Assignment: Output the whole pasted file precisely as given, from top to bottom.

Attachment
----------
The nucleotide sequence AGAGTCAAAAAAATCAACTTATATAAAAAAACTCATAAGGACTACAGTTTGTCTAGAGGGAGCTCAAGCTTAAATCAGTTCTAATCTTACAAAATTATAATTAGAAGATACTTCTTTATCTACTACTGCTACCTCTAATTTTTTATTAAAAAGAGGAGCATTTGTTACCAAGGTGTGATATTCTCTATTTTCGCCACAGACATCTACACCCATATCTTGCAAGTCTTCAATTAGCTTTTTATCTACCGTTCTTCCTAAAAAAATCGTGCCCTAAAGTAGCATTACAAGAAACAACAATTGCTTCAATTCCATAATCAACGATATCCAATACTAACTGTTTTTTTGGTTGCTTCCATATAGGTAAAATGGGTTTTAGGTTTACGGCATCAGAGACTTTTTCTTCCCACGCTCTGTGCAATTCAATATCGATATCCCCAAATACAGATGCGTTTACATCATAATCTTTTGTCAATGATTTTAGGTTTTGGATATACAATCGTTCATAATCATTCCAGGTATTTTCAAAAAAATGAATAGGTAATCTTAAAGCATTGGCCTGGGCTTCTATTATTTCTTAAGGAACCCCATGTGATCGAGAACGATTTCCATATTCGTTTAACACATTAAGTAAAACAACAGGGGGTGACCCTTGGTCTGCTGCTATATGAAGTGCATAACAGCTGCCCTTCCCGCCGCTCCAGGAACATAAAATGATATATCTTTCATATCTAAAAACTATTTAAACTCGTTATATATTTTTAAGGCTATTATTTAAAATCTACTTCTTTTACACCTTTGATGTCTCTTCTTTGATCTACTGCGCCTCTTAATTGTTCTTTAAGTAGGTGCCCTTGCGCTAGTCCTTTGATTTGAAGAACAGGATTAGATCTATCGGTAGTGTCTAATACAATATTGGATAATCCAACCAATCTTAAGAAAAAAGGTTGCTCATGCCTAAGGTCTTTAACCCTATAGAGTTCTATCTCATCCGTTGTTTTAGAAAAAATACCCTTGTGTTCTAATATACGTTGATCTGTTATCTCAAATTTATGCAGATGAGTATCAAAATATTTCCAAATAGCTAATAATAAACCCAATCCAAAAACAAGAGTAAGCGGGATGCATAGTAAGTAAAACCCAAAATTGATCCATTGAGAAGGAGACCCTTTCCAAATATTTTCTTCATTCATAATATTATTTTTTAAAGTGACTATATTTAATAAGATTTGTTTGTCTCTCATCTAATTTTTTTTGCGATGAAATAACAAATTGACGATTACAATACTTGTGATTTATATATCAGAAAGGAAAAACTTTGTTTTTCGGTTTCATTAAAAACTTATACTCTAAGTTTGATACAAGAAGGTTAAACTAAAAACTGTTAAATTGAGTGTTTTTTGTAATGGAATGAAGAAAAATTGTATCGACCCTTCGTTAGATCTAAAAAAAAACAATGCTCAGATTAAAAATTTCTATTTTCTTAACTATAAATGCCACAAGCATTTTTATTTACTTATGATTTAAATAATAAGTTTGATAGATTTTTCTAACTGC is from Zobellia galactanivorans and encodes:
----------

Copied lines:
The nucleotide sequence AGAGTCAAAAAAATCAACTTATATAAAAAAACTCATAAGGACTACAGTTTGTCTAGAGGGAGCTCAAGCTTAAATCAGTTCTAATCTTACAAAATTATAATTAGAAGATACTTCTTTATCTACTACTGCTACCTCTAATTTTTTATTAAAAAGAGGAGCATTTGTTACCAAGGTGTGATATTCTCTATTTTCGCCACAGACATCTACACCCATATCTTGCAAGTCTTCAATTAGCTTTTTATCTACCGTTCTTCCTAAAAAAATCGTGCCCTAAAGTAGCATTACAAGAAACAACAATTGCTTCAATTCCATAATCAACGATATCCAATACTAACTGTTTTTTTGGTTGCTTCCATATAGGTAAAATGGGTTTTAGGTTTACGGCATCAGAGACTTTTTCTTCCCACGCTCTGTGCAATTCAATATCGATATCCCCAAATACAGATGCGTTTACATCATAATCTTTTGTCAATGATTTTAGGTTTTGGATATACAATCGTTCATAATCATTCCAGGTATTTTCAAAAAAATGAATAGGTAATCTTAAAGCATTGGCCTGGGCTTCTATTATTTCTTAAGGAACCCCATGTGATCGAGAACGATTTCCATATTCGTTTAACACATTAAGTAAAACAACAGGGGGTGACCCTTGGTCTGCTGCTATATGAAGTGCATAACAGCTGCCCTTCCCGCCGCTCCAGGAACATAAAATGATATATCTTTCATATCTAAAAACTATTTAAACTCGTTATATATTTTTAAGGCTATTATTTAAAATCTACTTCTTTTACACCTTTGATGTCTCTTCTTTGATCTACTGCGCCTCTTAATTGTTCTTTAAGTAGGTGCCCTTGCGCTAGTCCTTTGATTTGAAGAACAGGATTAGATCTATCGGTAGTGTCTAATACAATATTGGATAATCCAACCAATCTTAAGAAAAAAGGTTGCTCATGCCTAAGGTCTTTAACCCTATAGAGTTCTATCTCATCCGTTGTTTTAGAAAAAATACCCTTGTGTTCTAATATACGTTGATCTGTTATCTCAAATTTATGCAGATGAGTATCAAAATATTTCCAAATAGCTAATAATAAACCCAATCCAAAAACAAGAGTAAGCGGGATGCATAGTAAGTAAAACCCAAAATTGATCCATTGAGAAGGAGACCCTTTCCAAATATTTTCTTCATTCATAATATTATTTTTTAAAGTGACTATATTTAATAAGATTTGTTTGTCTCTCATCTAATTTTTTTTGCGATGAAATAACAAATTGACGATTACAATACTTGTGATTTATATATCAGAAAGGAAAAACTTTGTTTTTCGGTTTCATTAAAAACTTATACTCTAAGTTTGATACAAGAAGGTTAAACTAAAAACTGTTAAATTGAGTGTTTTTTGTAATGGAATGAAGAAAAATTGTATCGACCCTTCGTTAGATCTAAAAAAAAACAATGCTCAGATTAAAAATTTCTATTTTCTTAACTATAAATGCCACAAGCATTTTTATTTACTTATGATTTAAATAATAAGTTTGATAGATTTTTCTAACTGC is from Zobellia galactanivorans and encodes: